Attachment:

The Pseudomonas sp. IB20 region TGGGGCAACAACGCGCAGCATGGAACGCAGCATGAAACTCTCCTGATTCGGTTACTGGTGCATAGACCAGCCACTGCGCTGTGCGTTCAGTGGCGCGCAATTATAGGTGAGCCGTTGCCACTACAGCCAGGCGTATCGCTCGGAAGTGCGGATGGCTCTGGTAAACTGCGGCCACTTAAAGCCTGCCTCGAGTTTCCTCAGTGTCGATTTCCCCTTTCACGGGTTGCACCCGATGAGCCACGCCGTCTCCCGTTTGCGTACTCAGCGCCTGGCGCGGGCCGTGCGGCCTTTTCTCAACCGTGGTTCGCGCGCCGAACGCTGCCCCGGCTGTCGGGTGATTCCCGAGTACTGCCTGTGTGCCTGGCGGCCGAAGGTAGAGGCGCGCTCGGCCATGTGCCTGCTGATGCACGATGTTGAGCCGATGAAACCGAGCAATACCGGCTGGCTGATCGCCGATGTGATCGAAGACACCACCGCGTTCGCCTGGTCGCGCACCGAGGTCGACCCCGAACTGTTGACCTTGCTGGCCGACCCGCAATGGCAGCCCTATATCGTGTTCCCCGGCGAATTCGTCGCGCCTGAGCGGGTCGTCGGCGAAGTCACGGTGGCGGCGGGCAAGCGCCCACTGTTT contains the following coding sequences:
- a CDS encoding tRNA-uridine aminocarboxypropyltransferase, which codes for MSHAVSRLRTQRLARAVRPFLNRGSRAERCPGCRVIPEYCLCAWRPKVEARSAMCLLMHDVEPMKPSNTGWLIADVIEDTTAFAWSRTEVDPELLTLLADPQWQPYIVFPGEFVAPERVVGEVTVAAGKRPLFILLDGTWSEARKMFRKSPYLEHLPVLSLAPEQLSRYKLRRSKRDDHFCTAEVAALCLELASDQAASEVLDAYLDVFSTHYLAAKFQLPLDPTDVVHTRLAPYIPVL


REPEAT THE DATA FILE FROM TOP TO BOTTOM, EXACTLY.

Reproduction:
The Pseudomonas sp. IB20 region TGGGGCAACAACGCGCAGCATGGAACGCAGCATGAAACTCTCCTGATTCGGTTACTGGTGCATAGACCAGCCACTGCGCTGTGCGTTCAGTGGCGCGCAATTATAGGTGAGCCGTTGCCACTACAGCCAGGCGTATCGCTCGGAAGTGCGGATGGCTCTGGTAAACTGCGGCCACTTAAAGCCTGCCTCGAGTTTCCTCAGTGTCGATTTCCCCTTTCACGGGTTGCACCCGATGAGCCACGCCGTCTCCCGTTTGCGTACTCAGCGCCTGGCGCGGGCCGTGCGGCCTTTTCTCAACCGTGGTTCGCGCGCCGAACGCTGCCCCGGCTGTCGGGTGATTCCCGAGTACTGCCTGTGTGCCTGGCGGCCGAAGGTAGAGGCGCGCTCGGCCATGTGCCTGCTGATGCACGATGTTGAGCCGATGAAACCGAGCAATACCGGCTGGCTGATCGCCGATGTGATCGAAGACACCACCGCGTTCGCCTGGTCGCGCACCGAGGTCGACCCCGAACTGTTGACCTTGCTGGCCGACCCGCAATGGCAGCCCTATATCGTGTTCCCCGGCGAATTCGTCGCGCCTGAGCGGGTCGTCGGCGAAGTCACGGTGGCGGCGGGCAAGCGCCCACTGTTT contains the following coding sequences:
- a CDS encoding tRNA-uridine aminocarboxypropyltransferase, which codes for MSHAVSRLRTQRLARAVRPFLNRGSRAERCPGCRVIPEYCLCAWRPKVEARSAMCLLMHDVEPMKPSNTGWLIADVIEDTTAFAWSRTEVDPELLTLLADPQWQPYIVFPGEFVAPERVVGEVTVAAGKRPLFILLDGTWSEARKMFRKSPYLEHLPVLSLAPEQLSRYKLRRSKRDDHFCTAEVAALCLELASDQAASEVLDAYLDVFSTHYLAAKFQLPLDPTDVVHTRLAPYIPVL